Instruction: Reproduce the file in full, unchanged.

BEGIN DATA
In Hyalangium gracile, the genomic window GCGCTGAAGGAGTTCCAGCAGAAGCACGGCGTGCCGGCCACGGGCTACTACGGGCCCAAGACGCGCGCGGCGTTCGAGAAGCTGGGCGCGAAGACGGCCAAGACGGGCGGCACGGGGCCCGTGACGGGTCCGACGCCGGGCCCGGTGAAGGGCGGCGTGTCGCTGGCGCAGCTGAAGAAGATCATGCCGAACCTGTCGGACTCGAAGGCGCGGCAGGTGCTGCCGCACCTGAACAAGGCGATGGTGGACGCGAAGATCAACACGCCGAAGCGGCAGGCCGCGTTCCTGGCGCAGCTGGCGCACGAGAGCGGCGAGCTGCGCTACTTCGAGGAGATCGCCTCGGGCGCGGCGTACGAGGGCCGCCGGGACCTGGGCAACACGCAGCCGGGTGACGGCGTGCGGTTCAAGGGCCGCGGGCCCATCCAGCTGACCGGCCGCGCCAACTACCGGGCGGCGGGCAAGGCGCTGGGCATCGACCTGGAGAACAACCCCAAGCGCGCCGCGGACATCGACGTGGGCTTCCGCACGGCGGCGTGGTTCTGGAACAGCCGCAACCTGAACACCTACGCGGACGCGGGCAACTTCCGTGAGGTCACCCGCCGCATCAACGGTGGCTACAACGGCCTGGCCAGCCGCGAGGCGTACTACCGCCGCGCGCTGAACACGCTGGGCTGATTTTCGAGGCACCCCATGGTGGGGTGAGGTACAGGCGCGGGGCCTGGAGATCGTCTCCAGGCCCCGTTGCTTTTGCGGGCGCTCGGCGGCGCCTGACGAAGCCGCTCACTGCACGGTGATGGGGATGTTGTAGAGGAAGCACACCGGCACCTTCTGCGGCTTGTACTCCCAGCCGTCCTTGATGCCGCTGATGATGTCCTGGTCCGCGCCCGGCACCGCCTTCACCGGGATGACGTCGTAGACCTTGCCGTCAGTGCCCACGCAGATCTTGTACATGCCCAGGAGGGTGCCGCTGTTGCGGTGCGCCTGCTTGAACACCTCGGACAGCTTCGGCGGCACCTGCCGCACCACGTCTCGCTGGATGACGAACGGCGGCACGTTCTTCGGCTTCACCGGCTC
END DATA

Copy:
In Hyalangium gracile, the genomic window GCGCTGAAGGAGTTCCAGCAGAAGCACGGCGTGCCGGCCACGGGCTACTACGGGCCCAAGACGCGCGCGGCGTTCGAGAAGCTGGGCGCGAAGACGGCCAAGACGGGCGGCACGGGGCCCGTGACGGGTCCGACGCCGGGCCCGGTGAAGGGCGGCGTGTCGCTGGCGCAGCTGAAGAAGATCATGCCGAACCTGTCGGACTCGAAGGCGCGGCAGGTGCTGCCGCACCTGAACAAGGCGATGGTGGACGCGAAGATCAACACGCCGAAGCGGCAGGCCGCGTTCCTGGCGCAGCTGGCGCACGAGAGCGGCGAGCTGCGCTACTTCGAGGAGATCGCCTCGGGCGCGGCGTACGAGGGCCGCCGGGACCTGGGCAACACGCAGCCGGGTGACGGCGTGCGGTTCAAGGGCCGCGGGCCCATCCAGCTGACCGGCCGCGCCAACTACCGGGCGGCGGGCAAGGCGCTGGGCATCGACCTGGAGAACAACCCCAAGCGCGCCGCGGACATCGACGTGGGCTTCCGCACGGCGGCGTGGTTCTGGAACAGCCGCAACCTGAACACCTACGCGGACGCGGGCAACTTCCGTGAGGTCACCCGCCGCATCAACGGTGGCTACAACGGCCTGGCCAGCCGCGAGGCGTACTACCGCCGCGCGCTGAACACGCTGGGCTGATTTTCGAGGCACCCCATGGTGGGGTGAGGTACAGGCGCGGGGCCTGGAGATCGTCTCCAGGCCCCGTTGCTTTTGCGGGCGCTCGGCGGCGCCTGACGAAGCCGCTCACTGCACGGTGATGGGGATGTTGTAGAGGAAGCACACCGGCACCTTCTGCGGCTTGTACTCCCAGCCGTCCTTGATGCCGCTGATGATGTCCTGGTCCGCGCCCGGCACCGCCTTCACCGGGATGACGTCGTAGACCTTGCCGTCAGTGCCCACGCAGATCTTGTACATGCCCAGGAGGGTGCCGCTGTTGCGGTGCGCCTGCTTGAACACCTCGGACAGCTTCGGCGGCACCTGCCGCACCACGTCTCGCTGGATGACGAACGGCGGCACGTTCTTCGGCTTCACCGGCTC